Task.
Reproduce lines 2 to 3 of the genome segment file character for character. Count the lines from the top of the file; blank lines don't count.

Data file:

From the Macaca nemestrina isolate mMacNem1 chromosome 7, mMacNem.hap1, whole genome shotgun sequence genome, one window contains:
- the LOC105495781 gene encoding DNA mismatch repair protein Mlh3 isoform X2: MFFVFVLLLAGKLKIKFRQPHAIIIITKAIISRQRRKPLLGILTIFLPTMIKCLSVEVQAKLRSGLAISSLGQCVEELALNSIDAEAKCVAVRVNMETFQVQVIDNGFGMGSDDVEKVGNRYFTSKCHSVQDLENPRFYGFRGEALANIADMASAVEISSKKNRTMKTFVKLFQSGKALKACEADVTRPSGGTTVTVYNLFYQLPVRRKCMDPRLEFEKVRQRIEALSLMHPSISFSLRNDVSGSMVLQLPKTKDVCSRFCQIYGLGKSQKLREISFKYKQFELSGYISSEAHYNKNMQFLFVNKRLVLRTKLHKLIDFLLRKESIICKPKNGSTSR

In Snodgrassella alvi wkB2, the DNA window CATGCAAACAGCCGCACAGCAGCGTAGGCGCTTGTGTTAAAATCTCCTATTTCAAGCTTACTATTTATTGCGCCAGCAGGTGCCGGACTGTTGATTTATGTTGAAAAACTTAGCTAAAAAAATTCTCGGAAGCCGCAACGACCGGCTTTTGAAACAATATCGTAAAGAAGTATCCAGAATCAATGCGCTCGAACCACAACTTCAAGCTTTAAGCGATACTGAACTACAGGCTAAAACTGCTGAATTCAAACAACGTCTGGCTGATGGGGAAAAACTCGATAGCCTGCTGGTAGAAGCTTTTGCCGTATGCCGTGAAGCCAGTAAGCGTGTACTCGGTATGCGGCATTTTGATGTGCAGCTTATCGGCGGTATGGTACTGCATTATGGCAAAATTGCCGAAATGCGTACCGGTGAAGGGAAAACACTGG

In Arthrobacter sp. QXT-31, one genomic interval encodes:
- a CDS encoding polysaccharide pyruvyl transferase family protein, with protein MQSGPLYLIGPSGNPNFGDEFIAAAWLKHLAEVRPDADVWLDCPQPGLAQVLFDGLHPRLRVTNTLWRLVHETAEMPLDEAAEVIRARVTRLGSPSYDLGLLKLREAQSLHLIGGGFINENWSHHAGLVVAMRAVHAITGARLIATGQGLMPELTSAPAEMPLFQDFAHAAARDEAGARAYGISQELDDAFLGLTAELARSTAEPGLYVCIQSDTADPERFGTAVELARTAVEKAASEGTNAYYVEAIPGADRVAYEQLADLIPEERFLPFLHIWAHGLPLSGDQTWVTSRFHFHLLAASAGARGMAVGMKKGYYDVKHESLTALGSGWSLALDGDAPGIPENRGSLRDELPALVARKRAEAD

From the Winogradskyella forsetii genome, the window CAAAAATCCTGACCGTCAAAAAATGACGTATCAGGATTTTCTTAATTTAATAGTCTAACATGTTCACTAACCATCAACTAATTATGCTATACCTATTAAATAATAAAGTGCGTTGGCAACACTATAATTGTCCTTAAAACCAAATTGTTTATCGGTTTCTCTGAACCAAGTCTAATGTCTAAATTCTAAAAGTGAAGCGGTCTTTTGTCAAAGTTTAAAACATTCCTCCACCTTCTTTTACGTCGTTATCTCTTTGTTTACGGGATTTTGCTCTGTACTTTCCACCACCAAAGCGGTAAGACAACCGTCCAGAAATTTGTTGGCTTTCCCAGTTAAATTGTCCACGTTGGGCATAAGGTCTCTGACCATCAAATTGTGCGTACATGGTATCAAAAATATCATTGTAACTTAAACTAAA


- the LOC105495781 gene encoding DNA mismatch repair protein Mlh3 isoform X2: MFFVFVLLLAGKLKIKFRQPHAIIIITKAIISRQRRKPLLGILTIFLPTMIKCLSVEVQAKLRSGLAISSLGQCVEELALNSIDAEAKCVAVRVNMETFQVQVIDNGFGMGSDDVEKVGNRYFTSKCHSVQDLENPRFYGFRGEALANIADMASAVEISSKKNRTMKTFVKLFQSGKALKACEADVTRPSGGTTVTVYNLFYQLPVRRKCMDPRLEFEKVRQRIEALSLMHPSISFSLRNDVSGSMVLQLPKTKDVCSRFCQIYGLGKSQKLREISFKYKQFELSGYISSEAHYNKNMQFLFVNKRLVLRTKLHKLIDFLLRKESIICKPKNGSTSR

In Snodgrassella alvi wkB2, the DNA window CATGCAAACAGCCGCACAGCAGCGTAGGCGCTTGTGTTAAAATCTCCTATTTCAAGCTTACTATTTATTGCGCCAGCAGGTGCCGGACTGTTGATTTATGTTGAAAAACTTAGCTAAAAAAATTCTCGGAAGCCGCAACGACCGGCTTTTGAAACAATATCGTAAAGAAGTATCCAGAATCAATGCGCTCGAACCACAACTTCAAGCTTTAAGCGATACTGAACTACAGGCTAAAACTGCTGAATTCAAACAACGTCTGGCTGATGGGGAAAAACTCGATAGCCTGCTGGTAGAAGCTTTTGCCGTATGCCGTGAAGCCAGTAAGCGTGTACTCGGTATGCGGCATTTTGATGTGCAGCTTATCGGCGGTATGGTACTGCATTATGGCAAAATTGCCGAAATGCGTACCGGTGAAGGGAAAACACTGG